Laurie Byro, The Bloomsberries and Other Curiosities. Reviewed by Lorienne Schwenk

Laurie Byro, The Bloomsberries and Other Curiosities, Kelsay Books, 2017, ISBN-13: 978-1945752667, 72 pages, $14.00

I don’t know when my mother became hooked on Virginia Woolf but she developed her affection in plenty of time for the 1981 Virginia Woolf Centenary. She read the novels, then the essays, then moved on to the letters and diaries. Her collection was impressive by the time she put her own stones in her pockets in 1986. My father, ever the Leonard to my mother’s Virginia, did his part by reading all of Leonard Woolf’s books, then Harold Nicholson’s books, and collecting their letters and journals. Was she a Virginia longing for her Vita? I assume so. I picture my mother still, on a summer afternoon with her long legs flung over the arms of the sofa, a book open beside her written by the woman who had traveled a similar path of mental illness. As I have worked to get to know her after my mother’s death, I have absorbed and added to the collection. I know the grounds of Sissinghurst, I can imagine the kitchen at Charleston, and I can hear the printer for the Hogarth Press clattering away. I disdain Ottoline, desire Carrington, and always love Virginia. So, imagine my delight, reading The Bloomsberries and Other Curiosities while traveling on a train, to find myself in company with my Woolf-pack!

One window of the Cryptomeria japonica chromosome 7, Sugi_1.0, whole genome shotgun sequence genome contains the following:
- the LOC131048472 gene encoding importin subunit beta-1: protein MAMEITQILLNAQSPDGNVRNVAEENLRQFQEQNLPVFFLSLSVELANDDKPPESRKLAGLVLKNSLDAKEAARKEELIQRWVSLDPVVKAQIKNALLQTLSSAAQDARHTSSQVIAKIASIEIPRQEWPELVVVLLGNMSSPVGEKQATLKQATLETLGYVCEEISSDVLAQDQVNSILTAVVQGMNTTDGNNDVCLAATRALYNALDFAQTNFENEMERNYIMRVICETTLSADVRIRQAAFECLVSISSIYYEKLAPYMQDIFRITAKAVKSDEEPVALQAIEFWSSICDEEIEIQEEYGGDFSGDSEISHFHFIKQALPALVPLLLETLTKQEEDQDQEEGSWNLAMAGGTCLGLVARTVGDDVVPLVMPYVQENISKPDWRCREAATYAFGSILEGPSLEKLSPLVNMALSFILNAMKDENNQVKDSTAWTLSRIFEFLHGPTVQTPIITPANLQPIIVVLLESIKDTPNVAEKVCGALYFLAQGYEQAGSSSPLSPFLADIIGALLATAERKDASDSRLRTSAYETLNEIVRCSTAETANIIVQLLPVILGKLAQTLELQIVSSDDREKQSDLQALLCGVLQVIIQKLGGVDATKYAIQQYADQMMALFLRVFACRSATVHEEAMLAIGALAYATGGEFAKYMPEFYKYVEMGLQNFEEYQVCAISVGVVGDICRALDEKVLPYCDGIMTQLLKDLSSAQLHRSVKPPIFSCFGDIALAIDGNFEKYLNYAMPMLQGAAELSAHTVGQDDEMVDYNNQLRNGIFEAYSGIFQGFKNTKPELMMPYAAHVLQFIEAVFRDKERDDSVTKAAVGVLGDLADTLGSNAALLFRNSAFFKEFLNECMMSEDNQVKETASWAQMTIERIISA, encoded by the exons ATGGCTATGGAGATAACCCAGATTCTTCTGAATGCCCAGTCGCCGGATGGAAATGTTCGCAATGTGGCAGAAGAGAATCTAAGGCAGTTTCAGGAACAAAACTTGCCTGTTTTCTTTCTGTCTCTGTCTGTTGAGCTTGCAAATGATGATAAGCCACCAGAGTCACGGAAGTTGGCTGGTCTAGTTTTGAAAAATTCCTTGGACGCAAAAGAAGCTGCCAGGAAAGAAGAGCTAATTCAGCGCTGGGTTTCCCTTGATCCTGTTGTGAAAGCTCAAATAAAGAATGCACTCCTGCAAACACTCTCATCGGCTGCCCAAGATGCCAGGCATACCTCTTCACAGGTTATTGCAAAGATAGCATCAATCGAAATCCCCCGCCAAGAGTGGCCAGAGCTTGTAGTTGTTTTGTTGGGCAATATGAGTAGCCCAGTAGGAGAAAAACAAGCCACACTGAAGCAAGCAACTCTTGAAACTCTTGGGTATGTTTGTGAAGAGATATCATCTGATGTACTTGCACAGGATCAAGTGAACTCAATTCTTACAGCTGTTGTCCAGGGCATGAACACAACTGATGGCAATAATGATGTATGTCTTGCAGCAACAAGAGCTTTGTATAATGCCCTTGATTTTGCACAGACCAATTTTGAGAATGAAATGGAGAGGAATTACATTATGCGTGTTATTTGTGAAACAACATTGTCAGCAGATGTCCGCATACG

Ms. Byro’s opening set of poems has her stepping into the souls of different members of the Bloomsbury Group—Virginia Woolf, Clive Bell, Roger Fry, Duncan Grant, Vanessa Bell, Lytton Strachey, Vita Sackville-West, Dora Carrington, et al.—and bringing their words to life. Take these insights, for example, in “A Casket for Roger Fry” which characterizes Fry’s love for Vanessa—